Record player setup

Discussion in 'Digital Audio' started by AppleDApp, Sep 2, 2012.

  1. macrumors 68020

    AppleDApp

    Joined:
    Jun 21, 2011
    #1
    I've been contemplating the idea of investing in a proper stereo setup. I haven't tinkered with record players recently and all I remember was my mother cautioning my that I might scratch the vinyl with the needle.

    What should I be looking for as far as components? I currently have a JVC stereo that is connected to my macbook pro. Could I use that same system and connect it to a record player?

    what type of maintenance should I be aware of for vinyls and the record player itself?

    How much room should I need? Are there any good resources I should read before investing?
     
  2. macrumors 65816

    Destroysall

    Joined:
    Feb 28, 2012
    Location:
    United States
    #2
    How good is good for ya? Vinyl isn't cheap as people think. A halfway "decent" turntable (with or without a stock cartridge) can run you at about $500.

    As far as speakers and amps go, you can't play a turntable without a dedicated phono amp (or in some cases, a built-in phono amp). So bear that in mind. Most receivers have this (i.e., Marantz AV Receivers).

    However, this isn't to say you have to spend an arm and leg to get something decent. I would check out Marantz's website and browse through their Hi-Fi Components product section. They have some turntables that are around the $330-$350 range, which seems reasonable.

    Here's an example setup:

    - Marantz TT42

    - Marantz PM6004

    So now we get to speakers, which really all draws down to you. I'd recommend you hear some if possible before making a purchase because only your ears will tell you what sounds good. I'd also recommend that you go for some floorstanders because they allow you to have a nice listening experience without having to make some room for a sub (not to say you don't need a sub though).

    Well, there you are. I know it may seem a whole lot, but it is definitely worth it. Cheaper turntables break quickly and always seem to experience issues. With a "decent" one, you should be fine. :)
     
  3. thread starter macrumors 68020

    AppleDApp

    Joined:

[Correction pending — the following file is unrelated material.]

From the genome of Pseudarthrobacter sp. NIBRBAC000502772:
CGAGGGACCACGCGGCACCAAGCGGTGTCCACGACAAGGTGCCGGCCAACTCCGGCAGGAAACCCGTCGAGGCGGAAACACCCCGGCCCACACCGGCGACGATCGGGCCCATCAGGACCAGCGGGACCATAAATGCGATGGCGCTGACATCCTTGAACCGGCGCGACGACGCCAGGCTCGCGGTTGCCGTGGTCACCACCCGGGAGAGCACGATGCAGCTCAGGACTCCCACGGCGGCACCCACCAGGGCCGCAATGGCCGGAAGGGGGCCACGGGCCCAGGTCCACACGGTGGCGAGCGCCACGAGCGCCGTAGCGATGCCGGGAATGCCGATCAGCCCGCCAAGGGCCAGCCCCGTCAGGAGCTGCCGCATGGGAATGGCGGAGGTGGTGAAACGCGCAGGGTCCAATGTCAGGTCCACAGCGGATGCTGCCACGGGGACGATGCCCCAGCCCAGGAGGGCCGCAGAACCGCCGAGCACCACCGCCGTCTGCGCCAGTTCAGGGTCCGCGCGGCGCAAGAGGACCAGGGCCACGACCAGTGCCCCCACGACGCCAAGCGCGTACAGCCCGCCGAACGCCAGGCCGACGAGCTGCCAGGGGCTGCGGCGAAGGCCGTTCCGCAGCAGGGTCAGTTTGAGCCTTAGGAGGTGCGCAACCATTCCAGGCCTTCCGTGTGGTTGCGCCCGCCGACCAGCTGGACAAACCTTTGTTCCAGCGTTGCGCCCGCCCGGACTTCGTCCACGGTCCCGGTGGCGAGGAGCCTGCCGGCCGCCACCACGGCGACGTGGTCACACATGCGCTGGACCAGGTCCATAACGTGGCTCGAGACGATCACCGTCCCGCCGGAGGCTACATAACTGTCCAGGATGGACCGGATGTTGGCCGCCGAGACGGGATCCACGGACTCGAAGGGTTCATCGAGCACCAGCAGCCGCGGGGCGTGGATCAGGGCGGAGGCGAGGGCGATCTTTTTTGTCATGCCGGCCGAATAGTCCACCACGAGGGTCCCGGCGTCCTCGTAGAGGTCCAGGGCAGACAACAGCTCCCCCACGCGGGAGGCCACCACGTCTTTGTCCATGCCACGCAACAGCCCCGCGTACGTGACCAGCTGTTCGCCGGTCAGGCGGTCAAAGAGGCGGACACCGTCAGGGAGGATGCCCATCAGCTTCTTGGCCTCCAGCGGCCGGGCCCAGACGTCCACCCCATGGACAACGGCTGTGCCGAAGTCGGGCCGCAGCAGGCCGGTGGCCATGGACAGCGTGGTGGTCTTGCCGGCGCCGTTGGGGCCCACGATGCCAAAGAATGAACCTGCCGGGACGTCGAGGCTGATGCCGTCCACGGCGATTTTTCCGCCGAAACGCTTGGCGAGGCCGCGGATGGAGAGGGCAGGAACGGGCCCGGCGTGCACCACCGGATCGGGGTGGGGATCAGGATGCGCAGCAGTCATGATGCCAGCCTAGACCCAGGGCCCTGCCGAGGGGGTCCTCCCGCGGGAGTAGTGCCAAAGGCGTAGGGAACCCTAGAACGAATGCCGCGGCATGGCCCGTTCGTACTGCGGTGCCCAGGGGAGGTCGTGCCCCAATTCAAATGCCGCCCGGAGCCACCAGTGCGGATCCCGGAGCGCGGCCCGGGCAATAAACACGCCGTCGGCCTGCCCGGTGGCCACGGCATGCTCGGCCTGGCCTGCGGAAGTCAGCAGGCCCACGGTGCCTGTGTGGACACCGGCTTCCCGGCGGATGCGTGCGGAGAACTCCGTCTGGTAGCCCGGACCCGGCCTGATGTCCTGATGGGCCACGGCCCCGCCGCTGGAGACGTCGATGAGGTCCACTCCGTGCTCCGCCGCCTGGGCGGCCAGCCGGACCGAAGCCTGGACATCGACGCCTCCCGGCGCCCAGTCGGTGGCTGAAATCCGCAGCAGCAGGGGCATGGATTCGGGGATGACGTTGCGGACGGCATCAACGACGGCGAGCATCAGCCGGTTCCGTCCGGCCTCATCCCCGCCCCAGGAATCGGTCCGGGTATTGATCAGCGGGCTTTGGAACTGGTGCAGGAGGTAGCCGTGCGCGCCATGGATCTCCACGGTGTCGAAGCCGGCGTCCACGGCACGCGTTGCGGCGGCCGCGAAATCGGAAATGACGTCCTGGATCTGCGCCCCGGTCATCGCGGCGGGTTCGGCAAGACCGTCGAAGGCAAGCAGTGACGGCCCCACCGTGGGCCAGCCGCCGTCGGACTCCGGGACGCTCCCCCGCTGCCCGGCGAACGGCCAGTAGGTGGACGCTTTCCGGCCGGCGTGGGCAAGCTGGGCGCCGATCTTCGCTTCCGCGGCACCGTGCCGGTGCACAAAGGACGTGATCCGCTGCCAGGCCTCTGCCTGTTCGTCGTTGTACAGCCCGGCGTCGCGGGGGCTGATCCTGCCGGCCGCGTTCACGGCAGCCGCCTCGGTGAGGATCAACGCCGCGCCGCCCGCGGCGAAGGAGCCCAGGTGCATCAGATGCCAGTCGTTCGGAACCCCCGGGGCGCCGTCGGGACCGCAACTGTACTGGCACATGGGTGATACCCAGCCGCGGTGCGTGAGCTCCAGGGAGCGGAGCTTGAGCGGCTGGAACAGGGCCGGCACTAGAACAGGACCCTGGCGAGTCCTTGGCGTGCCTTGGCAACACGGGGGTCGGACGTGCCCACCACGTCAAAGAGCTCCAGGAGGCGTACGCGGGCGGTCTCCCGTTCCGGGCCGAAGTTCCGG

Jun 21, 2011
    #3
    Great thanks for the tips. What's your take on buying a used turntable? Is there anything I should now as far as caring for the turntable itself? Asides from product pages, do you have links to article that might be able to inform me more on the subject?
     
  4. Guest

    garybUK

    Joined:
    Jun 3, 2002
    #4
    have a look at the projekt turntables, they are awesome and will last you in your discovery, they aren't too expensive but not too cheap, very well built.

    I have a debut III into my naim setup through a Projekt phono amp and it sounds AWESOME. You can get some bargains on ebay etc, but i'd recommend going buying a new cartridge once you have it.

    as for forums etc, have a look here: http://www.vinylengine.com/turntable_forum/index.php
     
  5. thread starter macrumors 68020

    AppleDApp

    Joined:
    Jun 21, 2011
    #5
    I might have access to a JVC QL-Y3F I would connect that to my home theatre system in my living room. It was fully automate but apparently now the tonearm motor doesn't work. Anyone know if that can be fixed at all?

    Worst case if everything else is functional I could use that as a starting point to see if I like it. I would only have to buy a few more records.

    I checked out the pro-ject Audio website and found this pre amp

    [​IMG]

    What does this do? Why does it have the light bulbs?
     
  6. macrumors regular

    Joined:
    Oct 25, 2011
    Location:
    Palisades, Washington, DC
    #6
    check out the audiokarma forums

    a lot of the posters there are audio guys who do repair/restoration work and can point you in the right direction as far as gear goes.. and often they have stuff to sell.
     
  7. macrumors 65816

    Destroysall

    Joined:
    Feb 28, 2012
    Location:
    United States
    #7
    Pro-Ject makes some of the best phono amps out there. I got to hear them a few months back and they were gorgeous sounding!

    Those "light bulbs" are tubes. The explanation of tubes and how the work for sound can be a lengthy one. There are two types of amps (generally speaking) that you can choose from. Solid State, or Tube. Tube provides a lot of warmth for music. It adds a certain quality to sound that most Solid State amps can't replicate. This isn't to say Solid State amps are bad though.
     

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